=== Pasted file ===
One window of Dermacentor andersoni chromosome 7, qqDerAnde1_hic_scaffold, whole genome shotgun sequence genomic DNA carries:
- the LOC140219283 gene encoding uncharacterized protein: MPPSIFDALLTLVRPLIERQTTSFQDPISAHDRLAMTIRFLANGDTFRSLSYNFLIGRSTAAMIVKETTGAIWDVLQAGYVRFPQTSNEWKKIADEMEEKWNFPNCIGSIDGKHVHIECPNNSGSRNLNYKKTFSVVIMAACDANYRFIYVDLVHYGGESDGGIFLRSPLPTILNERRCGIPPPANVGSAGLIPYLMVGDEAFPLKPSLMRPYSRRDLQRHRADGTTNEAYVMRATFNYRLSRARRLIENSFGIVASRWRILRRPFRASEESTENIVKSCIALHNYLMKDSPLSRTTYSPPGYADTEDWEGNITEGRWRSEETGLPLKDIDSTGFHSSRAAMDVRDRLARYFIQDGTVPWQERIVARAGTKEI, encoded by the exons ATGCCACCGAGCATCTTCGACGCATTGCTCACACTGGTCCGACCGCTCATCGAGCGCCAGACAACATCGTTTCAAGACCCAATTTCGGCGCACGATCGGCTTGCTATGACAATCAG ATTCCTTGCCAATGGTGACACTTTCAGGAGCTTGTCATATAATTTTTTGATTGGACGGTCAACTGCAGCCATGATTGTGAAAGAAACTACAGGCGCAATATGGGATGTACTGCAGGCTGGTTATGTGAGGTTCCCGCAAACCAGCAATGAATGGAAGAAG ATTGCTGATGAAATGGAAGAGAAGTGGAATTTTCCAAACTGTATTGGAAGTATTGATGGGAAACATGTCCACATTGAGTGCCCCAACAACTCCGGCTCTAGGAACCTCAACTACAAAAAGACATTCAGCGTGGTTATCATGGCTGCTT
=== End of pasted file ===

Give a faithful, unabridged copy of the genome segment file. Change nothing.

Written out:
One window of Dermacentor andersoni chromosome 7, qqDerAnde1_hic_scaffold, whole genome shotgun sequence genomic DNA carries:
- the LOC140219283 gene encoding uncharacterized protein: MPPSIFDALLTLVRPLIERQTTSFQDPISAHDRLAMTIRFLANGDTFRSLSYNFLIGRSTAAMIVKETTGAIWDVLQAGYVRFPQTSNEWKKIADEMEEKWNFPNCIGSIDGKHVHIECPNNSGSRNLNYKKTFSVVIMAACDANYRFIYVDLVHYGGESDGGIFLRSPLPTILNERRCGIPPPANVGSAGLIPYLMVGDEAFPLKPSLMRPYSRRDLQRHRADGTTNEAYVMRATFNYRLSRARRLIENSFGIVASRWRILRRPFRASEESTENIVKSCIALHNYLMKDSPLSRTTYSPPGYADTEDWEGNITEGRWRSEETGLPLKDIDSTGFHSSRAAMDVRDRLARYFIQDGTVPWQERIVARAGTKEI, encoded by the exons ATGCCACCGAGCATCTTCGACGCATTGCTCACACTGGTCCGACCGCTCATCGAGCGCCAGACAACATCGTTTCAAGACCCAATTTCGGCGCACGATCGGCTTGCTATGACAATCAG ATTCCTTGCCAATGGTGACACTTTCAGGAGCTTGTCATATAATTTTTTGATTGGACGGTCAACTGCAGCCATGATTGTGAAAGAAACTACAGGCGCAATATGGGATGTACTGCAGGCTGGTTATGTGAGGTTCCCGCAAACCAGCAATGAATGGAAGAAG ATTGCTGATGAAATGGAAGAGAAGTGGAATTTTCCAAACTGTATTGGAAGTATTGATGGGAAACATGTCCACATTGAGTGCCCCAACAACTCCGGCTCTAGGAACCTCAACTACAAAAAGACATTCAGCGTGGTTATCATGGCTGCTT